Shane Black keeps writing the same movie over and over, but he’s very good at it. Indeed, no-one writes Shane Black movies as well as Shane Black does. The considerable charm of his latest, The Nice Guys, is that – while set in the ’70s – it gives you the warm fuzzy feeling of 1987, and specifically, the first time you saw Black’s magnum opus (as a screenwriter), Lethal Weapon.

Black directs in – channels – the style of late ’80s Hollywood big-studio product: everything – the shots, the editing, the music cues, the lighting – reminds you of the filmmaking of that period, Black’s golden era. It’s strange, as though he studied Richard Donner’s direction of Lethal Weapon as his own film school. Which, I guess, he kind of did.

This time around, Ryan Gosling and Russell Crowe play Black’s two mismatched wild cards. Gosling’s a boozy private dick, Crowe a lumbering (read: very overweight) literal hit-man, in that he hits people you pay him to hit, usually as a quick sucker punch as the target opens their door. Neither are sterling citizens, but they suit the milieu, which is LA at its smoggiest.

That smog is a great detail but also becomes central to the plot – which is surprisingly tight, and which makes up for the lack of actual jokes. After a while, when you’ve given up on laughing out loud, you start smiling for those old-fashioned reasons: you’re enjoying the characters and the scrape they find themselves in.

Obviously a film of this scale can’t be shot in sequence, but it feels like it was, because Crowe and Gosling’s chemistry really does develop and grow over the course of the film. Gosling does some juicy physical comedy including a fair amount of decent drunk acting. Crowe unfortunately reaches for laughs that aren’t there; he should’ve played it straight and mean. He also looks not tough but unhealthy, puffy and doughy. It works for the character, I suppose, but I was worried for the man.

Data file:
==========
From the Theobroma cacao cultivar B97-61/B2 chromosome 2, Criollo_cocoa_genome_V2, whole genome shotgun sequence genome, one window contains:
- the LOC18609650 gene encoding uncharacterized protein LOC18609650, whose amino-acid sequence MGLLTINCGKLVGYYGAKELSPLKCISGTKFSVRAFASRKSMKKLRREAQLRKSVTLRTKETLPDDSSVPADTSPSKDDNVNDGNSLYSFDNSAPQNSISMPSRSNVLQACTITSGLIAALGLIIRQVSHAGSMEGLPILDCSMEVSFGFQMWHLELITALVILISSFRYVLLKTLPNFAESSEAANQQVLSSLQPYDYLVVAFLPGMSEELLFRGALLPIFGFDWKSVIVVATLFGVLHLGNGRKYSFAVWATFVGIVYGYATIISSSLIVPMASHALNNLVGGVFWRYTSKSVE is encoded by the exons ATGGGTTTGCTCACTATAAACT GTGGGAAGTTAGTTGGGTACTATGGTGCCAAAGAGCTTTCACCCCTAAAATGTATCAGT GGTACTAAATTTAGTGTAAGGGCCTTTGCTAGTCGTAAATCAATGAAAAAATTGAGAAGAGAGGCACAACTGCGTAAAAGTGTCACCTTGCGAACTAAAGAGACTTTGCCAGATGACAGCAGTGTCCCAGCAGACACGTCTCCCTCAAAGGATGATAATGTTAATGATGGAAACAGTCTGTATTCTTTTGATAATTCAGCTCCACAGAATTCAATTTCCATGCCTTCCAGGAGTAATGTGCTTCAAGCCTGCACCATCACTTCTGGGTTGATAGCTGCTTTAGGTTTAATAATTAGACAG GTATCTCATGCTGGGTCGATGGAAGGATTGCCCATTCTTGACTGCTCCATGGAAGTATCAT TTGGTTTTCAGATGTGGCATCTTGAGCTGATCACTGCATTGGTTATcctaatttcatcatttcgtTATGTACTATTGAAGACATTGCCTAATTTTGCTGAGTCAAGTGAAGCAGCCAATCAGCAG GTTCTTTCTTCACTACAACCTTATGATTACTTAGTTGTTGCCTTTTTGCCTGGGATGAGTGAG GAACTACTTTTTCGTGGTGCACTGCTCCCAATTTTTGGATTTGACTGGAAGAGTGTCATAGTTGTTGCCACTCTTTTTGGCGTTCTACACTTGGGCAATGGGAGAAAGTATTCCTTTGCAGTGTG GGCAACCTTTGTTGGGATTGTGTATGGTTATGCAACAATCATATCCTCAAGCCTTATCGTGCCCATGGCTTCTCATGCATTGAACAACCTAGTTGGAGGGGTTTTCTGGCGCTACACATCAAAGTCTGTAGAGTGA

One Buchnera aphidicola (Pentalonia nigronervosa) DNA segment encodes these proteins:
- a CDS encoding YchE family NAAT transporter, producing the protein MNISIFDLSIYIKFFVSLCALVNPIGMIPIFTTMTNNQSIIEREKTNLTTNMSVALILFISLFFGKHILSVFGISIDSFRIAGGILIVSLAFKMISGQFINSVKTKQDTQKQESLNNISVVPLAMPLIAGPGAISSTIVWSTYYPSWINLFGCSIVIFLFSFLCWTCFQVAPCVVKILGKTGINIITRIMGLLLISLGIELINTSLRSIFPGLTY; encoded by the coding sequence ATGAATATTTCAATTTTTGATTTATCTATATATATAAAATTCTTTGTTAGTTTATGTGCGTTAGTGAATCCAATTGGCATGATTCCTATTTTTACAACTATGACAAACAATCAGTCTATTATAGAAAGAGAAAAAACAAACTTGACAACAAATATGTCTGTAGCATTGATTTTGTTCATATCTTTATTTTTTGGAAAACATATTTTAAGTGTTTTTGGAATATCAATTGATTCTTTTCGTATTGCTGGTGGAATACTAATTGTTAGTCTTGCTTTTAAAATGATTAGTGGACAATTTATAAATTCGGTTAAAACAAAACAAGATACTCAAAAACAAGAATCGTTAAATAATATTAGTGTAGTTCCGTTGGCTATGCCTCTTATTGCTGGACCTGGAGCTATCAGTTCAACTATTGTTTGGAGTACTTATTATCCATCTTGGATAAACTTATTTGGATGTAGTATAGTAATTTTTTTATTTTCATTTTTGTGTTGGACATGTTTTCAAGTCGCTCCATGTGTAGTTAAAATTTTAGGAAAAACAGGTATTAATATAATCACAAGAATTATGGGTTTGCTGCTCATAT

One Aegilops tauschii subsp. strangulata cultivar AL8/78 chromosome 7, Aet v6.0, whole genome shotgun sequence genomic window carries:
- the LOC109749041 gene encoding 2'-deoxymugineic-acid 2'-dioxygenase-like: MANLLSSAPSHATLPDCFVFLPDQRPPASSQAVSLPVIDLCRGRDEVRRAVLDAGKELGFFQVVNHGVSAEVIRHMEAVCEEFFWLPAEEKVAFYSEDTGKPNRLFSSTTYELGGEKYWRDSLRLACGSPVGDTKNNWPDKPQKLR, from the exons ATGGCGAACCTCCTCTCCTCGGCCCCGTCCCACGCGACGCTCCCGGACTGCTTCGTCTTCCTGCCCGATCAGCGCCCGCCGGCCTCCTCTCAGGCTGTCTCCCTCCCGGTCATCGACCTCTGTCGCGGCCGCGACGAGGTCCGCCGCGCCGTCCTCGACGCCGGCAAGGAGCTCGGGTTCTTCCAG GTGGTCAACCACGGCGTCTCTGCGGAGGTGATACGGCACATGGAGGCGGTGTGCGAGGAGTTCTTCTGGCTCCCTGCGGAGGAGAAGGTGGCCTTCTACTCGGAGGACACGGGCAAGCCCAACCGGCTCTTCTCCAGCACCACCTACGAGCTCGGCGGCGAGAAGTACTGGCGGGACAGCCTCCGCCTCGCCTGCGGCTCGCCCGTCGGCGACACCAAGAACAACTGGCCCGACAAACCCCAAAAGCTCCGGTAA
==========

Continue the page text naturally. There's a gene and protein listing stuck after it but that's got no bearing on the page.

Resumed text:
Not half as much as I was worried for Kim Basinger. The Oscar winner (for LA Confidential, opposite Crowe) gives a performance so inept I couldn’t help but wonder if she was extremely drunk the entire shoot. She also looks hideous, in the way that only bad facial surgery makes one look hideous. I have no idea why she wasn’t sent home and her role re-cast on day one, as it is highly apparent she was in no state to work.

Black may be a one-trick pony, but that pony is still cute, and I enjoyed the ride. The ending is a blatant set-up for a sequel; I’ll be there.

The Big Short

image****1/2 (out of five)

Assured, brash, loud and very, very funny, The Big Short makes thrilling entertainment out of indescribably complicated financial shenanigans using any means necessary – such as offering up Margot Robbie in a bubble-bath, by having a voice-over announce chirpily, “To explain it to you, here’s Margot Robbie in a bubble bath.”

It’s that kind of irreverence that keeps this story of louts in suits powering ahead. Despite being loaded with lingo, drenched in jargon, it’s the most energetic movie outside of Fury Road this year. The cast, of course, help: Steve Carell, Christian Bale, Rafe Spall, Hamish Linklater and particularly theatre luminary Jeremy Strong all know how to serve dialogue straight and hard towards the base line. The voice-over comes from Jared Vennett, played by Ryan Gosling, himself no slouch in the machine-gun delivery department, and Brad Pitt takes a small but luxuriant role as a billionaire with a green streak. They’re all excellent.

Most impressively, director Adam McKay juggles our sympathies as well as he does the machinations of the convoluted (true) story. These guys are all essentially jerks but they’re juxtaposed against (mainly unseen) much bigger jerks, emerging as (dubiously) loveable underdogs. Michael Lewis wrote the book on which McKay and Charles Randolph’s zippy screenplay is based; he was the guy who wrote Moneyball, which was turned into a film that tonally echoes this one. Just like you didn’t need to know your fastball from your highball to enjoy that terrific film, so too The Big Short lets you in even if you can’t tell your Collateralised Debt Obligations from your Credit Default Swaps. Don’t miss it.